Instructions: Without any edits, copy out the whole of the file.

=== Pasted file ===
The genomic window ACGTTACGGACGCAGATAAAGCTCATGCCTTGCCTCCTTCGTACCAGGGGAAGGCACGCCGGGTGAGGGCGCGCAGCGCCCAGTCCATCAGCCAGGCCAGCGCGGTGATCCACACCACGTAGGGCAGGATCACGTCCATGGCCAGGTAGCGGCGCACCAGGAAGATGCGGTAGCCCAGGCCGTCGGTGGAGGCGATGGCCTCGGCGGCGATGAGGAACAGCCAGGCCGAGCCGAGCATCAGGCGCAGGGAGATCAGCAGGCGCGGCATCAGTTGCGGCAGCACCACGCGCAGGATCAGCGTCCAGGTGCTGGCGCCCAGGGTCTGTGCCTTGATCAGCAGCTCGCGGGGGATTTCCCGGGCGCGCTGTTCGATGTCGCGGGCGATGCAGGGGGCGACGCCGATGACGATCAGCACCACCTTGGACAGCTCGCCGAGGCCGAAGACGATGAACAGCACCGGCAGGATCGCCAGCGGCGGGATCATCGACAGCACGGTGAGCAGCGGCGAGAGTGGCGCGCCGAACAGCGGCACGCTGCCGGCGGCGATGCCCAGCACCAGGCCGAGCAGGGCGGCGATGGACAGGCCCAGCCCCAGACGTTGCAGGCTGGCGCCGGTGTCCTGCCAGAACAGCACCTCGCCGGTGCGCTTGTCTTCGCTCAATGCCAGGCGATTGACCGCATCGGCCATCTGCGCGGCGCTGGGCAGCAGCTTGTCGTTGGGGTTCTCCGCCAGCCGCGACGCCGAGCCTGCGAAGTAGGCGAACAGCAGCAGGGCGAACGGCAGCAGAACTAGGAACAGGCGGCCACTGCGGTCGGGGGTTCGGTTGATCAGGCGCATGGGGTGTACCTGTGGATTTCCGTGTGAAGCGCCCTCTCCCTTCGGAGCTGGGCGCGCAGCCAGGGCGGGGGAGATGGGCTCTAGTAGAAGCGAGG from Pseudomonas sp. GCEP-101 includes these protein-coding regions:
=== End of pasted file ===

The genomic window ACGTTACGGACGCAGATAAAGCTCATGCCTTGCCTCCTTCGTACCAGGGGAAGGCACGCCGGGTGAGGGCGCGCAGCGCCCAGTCCATCAGCCAGGCCAGCGCGGTGATCCACACCACGTAGGGCAGGATCACGTCCATGGCCAGGTAGCGGCGCACCAGGAAGATGCGGTAGCCCAGGCCGTCGGTGGAGGCGATGGCCTCGGCGGCGATGAGGAACAGCCAGGCCGAGCCGAGCATCAGGCGCAGGGAGATCAGCAGGCGCGGCATCAGTTGCGGCAGCACCACGCGCAGGATCAGCGTCCAGGTGCTGGCGCCCAGGGTCTGTGCCTTGATCAGCAGCTCGCGGGGGATTTCCCGGGCGCGCTGTTCGATGTCGCGGGCGATGCAGGGGGCGACGCCGATGACGATCAGCACCACCTTGGACAGCTCGCCGAGGCCGAAGACGATGAACAGCACCGGCAGGATCGCCAGCGGCGGGATCATCGACAGCACGGTGAGCAGCGGCGAGAGTGGCGCGCCGAACAGCGGCACGCTGCCGGCGGCGATGCCCAGCACCAGGCCGAGCAGGGCGGCGATGGACAGGCCCAGCCCCAGACGTTGCAGGCTGGCGCCGGTGTCCTGCCAGAACAGCACCTCGCCGGTGCGCTTGTCTTCGCTCAATGCCAGGCGATTGACCGCATCGGCCATCTGCGCGGCGCTGGGCAGCAGCTTGTCGTTGGGGTTCTCCGCCAGCCGCGACGCCGAGCCTGCGAAGTAGGCGAACAGCAGCAGGGCGAACGGCAGCAGAACTAGGAACAGGCGGCCACTGCGGTCGGGGGTTCGGTTGATCAGGCGCATGGGGTGTACCTGTGGATTTCCGTGTGAAGCGCCCTCTCCCTTCGGAGCTGGGCGCGCAGCCAGGGCGGGGGAGATGGGCTCTAGTAGAAGCGAGG from Pseudomonas sp. GCEP-101 includes these protein-coding regions: